The Trump administration’s decision to modify its adherence to the Missile Technology Control Regime (MTCR) is positive for American manufacturers of large unmanned air vehicles (UAVs), but comes after much ground has already been ceded to China.
From the perspective of US defence firms, the MTCR is perhaps the most vexing of international agreements. An informal pact among 35 countries that originated in 1987, it is intended to prevent the proliferation of weapons of mass destruction through exports of delivery systems.
Conceived with missiles in mind, the MTCR has restricted adherents, particularly the USA, from exporting higher-end UAV systems. On 24 July, the White House announced changes to how the USA will operate under the agreement, effectively removing a major restriction on UAV exports to non-MTCR countries.
“Not only do these outdated standards give an unfair advantage to countries outside of the MTCR and hurt United States industry, they also hinder our deterrence capability abroad by handicapping our partners and allies with subpar technology,” says a White House statement.
“More than two years of discussion with MTCR partners were unable to produce consensus on this overdue reform. Therefore, the President has decided to invoke our national discretion to treat a carefully selected subset of MTCR Category I UAVs, which cannot travel faster than [430kt] 800km/h, as Category II. As such, the United States has determined that it will overcome the MTCR’s strong presumption of denial for this subset.”
The key beneficiaries of the change will be General Atomics Aeronautical Systems, maker of the MQ-9 Reaper, and possibly Northrop Grumman, which builds the RQ-4 Global Hawk family. The MQ-9’s maximum speed is just under 260kt, and the RQ-4’s around 340kt.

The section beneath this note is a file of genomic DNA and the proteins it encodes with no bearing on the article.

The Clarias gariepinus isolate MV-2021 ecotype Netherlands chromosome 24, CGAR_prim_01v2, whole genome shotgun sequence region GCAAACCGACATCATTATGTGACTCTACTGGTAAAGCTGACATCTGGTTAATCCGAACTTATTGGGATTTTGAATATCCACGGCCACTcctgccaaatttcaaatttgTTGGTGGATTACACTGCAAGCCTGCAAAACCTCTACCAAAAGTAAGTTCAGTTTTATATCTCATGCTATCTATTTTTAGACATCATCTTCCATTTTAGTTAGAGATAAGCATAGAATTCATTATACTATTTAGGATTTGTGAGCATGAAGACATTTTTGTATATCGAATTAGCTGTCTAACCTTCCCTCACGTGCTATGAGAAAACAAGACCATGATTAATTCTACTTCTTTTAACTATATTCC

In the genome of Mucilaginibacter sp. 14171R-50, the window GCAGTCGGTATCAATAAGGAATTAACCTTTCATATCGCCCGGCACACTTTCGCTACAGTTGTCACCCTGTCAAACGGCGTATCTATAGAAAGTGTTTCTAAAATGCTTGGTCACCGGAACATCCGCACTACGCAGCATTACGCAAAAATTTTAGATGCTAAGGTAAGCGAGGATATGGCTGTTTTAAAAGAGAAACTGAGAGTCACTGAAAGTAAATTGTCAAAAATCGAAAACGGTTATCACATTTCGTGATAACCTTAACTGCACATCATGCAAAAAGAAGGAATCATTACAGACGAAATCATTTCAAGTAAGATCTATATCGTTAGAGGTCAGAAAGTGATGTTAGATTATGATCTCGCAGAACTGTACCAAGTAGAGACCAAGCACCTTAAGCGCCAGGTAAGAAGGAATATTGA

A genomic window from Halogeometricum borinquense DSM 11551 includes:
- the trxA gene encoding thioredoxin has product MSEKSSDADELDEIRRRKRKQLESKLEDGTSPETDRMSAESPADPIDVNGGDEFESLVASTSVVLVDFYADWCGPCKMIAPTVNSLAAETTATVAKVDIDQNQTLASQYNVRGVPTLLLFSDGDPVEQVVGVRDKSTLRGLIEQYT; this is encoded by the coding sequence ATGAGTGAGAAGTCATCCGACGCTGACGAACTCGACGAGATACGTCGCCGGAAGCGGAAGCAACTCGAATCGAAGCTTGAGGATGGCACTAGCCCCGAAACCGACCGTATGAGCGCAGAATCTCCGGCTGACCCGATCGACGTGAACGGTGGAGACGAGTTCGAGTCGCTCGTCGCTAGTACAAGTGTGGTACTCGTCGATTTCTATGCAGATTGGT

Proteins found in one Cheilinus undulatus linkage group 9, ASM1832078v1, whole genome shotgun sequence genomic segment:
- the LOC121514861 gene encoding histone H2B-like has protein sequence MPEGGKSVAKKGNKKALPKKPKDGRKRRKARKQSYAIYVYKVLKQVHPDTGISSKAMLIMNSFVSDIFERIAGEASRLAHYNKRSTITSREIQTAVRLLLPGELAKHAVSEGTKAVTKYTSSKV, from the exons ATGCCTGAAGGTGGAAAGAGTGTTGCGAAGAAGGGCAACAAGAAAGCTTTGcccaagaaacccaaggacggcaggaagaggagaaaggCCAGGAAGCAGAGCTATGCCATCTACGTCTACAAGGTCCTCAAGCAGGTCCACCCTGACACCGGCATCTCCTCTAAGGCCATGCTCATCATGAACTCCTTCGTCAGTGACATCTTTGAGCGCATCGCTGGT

Both General Atomics and Northrop Grumman offered upbeat assessments on the situation:
“We welcome the changes announced that will alter the treatment of General Atomics’ UAVs under US export policy,” says the company. “We look forward to this announcement leading to approvals for sales to a larger portion of the international market.”
“Northrop Grumman welcomes the policy changes announced by the US government regarding the export of Unmanned Aerial Systems, such as the Fire Scout system. It is critical for our national security that our export policies continue to keep pace with the rapid evolution of technology and support collaboration with our allies.”
There is consensus that the primary beneficiary of Washington’s strict adherence to MTCR has been Beijing, which is not part of the agreement. Exemplifying this is the biennial Airshow China event in Zhuhai, perhaps the world’s biggest bazaar of UAV technology. It offers a dizzying array of medium-altitude, long-endurance (MALE) and high-altitude, long-endurance (HALE) systems – and sees plenty of attendance from developing nations. China has also promoted its UAVs, for example the AVIC Wing Loong II, at air shows globally.
According to the Stockholm International Peace Research Institute, recipients of armed Chinese UAVs include Algeria, Egypt, Indonesia, Iraq, Jordan, Kazakhstan, Myanmar, Nigeria, Pakistan, Saudi Arabia, Sudan, and the United Arab Emirates. Several of these countries have long operated advanced US combat aircraft and weapons, yet were denied access to American UAV systems.